The Cardiff study, which is yet to be peer reviewed, found mouthwashes with at least 0.07% cetypyridinium chloride (CPC) showed “promising signs” of killing the virus in a lab.
“This study adds to the emerging literature that several commonly-available mouthwashes designed to fight gum disease can also inactivate the SARS-CoV-2 coronavirus (and other related coronaviruses) when tested in the laboratory under conditions that are designed to mimic the oral/nasal cavity in a test tube,” Richard Stanton, lead author on the study, told the BBC.
Mouthwash can be added to Clorox, Pine-Sol, Lysol and other products that can kill the coronavirus on surfaces. That doesn’t mean they will stop the source of the virus.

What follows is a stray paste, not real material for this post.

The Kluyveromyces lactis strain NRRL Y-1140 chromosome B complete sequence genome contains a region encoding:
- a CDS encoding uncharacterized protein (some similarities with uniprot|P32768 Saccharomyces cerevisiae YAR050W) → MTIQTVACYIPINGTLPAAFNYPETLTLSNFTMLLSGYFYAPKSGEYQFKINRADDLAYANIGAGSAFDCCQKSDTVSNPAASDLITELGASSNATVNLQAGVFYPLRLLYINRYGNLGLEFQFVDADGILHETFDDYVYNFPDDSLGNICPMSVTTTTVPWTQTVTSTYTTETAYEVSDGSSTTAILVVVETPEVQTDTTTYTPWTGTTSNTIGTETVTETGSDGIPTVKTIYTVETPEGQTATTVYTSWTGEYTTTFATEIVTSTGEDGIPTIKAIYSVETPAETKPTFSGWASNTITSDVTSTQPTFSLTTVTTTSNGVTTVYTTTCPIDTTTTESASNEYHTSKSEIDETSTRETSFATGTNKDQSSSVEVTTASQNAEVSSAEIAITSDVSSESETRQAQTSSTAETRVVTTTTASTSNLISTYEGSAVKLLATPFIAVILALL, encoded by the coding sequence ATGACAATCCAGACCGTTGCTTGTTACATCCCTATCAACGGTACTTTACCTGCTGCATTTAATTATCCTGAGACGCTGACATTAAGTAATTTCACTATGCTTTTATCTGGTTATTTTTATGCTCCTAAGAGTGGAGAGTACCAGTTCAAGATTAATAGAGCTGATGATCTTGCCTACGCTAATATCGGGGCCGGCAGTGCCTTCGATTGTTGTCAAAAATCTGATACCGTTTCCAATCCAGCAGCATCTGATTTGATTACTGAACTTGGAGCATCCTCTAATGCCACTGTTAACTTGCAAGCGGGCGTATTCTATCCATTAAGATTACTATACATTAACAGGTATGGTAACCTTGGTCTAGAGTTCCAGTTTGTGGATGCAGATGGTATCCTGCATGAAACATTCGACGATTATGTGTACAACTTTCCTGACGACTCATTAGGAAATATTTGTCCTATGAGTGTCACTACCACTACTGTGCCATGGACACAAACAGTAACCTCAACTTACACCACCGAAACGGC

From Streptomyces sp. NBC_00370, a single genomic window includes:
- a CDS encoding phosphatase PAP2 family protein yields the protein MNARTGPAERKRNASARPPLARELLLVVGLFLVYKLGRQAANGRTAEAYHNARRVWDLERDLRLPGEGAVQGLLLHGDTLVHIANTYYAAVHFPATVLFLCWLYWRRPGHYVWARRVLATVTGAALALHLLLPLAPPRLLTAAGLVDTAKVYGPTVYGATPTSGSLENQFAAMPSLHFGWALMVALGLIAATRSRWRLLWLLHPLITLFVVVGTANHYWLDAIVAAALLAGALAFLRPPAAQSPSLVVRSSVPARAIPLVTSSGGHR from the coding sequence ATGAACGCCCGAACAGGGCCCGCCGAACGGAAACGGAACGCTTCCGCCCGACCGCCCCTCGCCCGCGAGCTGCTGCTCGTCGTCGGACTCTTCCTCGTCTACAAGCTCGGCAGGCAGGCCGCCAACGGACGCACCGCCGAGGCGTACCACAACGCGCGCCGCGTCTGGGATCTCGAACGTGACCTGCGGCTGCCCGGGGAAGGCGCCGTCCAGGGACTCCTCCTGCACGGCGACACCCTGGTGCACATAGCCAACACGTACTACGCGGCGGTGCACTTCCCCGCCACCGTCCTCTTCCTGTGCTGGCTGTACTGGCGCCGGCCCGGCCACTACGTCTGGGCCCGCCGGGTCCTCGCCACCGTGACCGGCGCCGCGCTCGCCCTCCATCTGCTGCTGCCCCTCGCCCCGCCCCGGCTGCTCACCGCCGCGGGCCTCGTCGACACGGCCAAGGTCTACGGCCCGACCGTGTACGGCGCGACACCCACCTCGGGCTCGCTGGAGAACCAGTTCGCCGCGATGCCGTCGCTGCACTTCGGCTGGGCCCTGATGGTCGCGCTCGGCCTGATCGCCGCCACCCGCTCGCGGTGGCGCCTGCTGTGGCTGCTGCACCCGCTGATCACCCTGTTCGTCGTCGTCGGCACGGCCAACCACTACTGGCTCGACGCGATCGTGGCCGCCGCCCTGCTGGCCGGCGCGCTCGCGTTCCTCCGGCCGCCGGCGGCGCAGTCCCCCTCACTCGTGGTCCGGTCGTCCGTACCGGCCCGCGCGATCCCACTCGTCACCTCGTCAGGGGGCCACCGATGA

“Yes. There is some data out there — I am not saying it’s great data — that fill-in-the-blank substance inactivates or inhibits replication of coronavirus,” Dr. Graham Snyder, associate professor in the Division of Infectious Diseases at the University of Pittsburgh School of Medicine, told CNN.
None of these studies show they can reduce the risk of either catching or transmitting the virus, Snyder points out.“ When we exhale, cough, sneeze or what have you, virus could be coming from any of those places,” Snyder said.
A mouthwash or other oral rinse might reduce the amount of virus or bacteria in the mouth for a short period, Snyder added, but microbes will grow back.
“You can’t sterilize your mouth. It is never going to be totally free of pathogens,” Snyder told CNN.
“Using these oral rinses won’t substantially stop the disease process. The virus will continue to replicate.”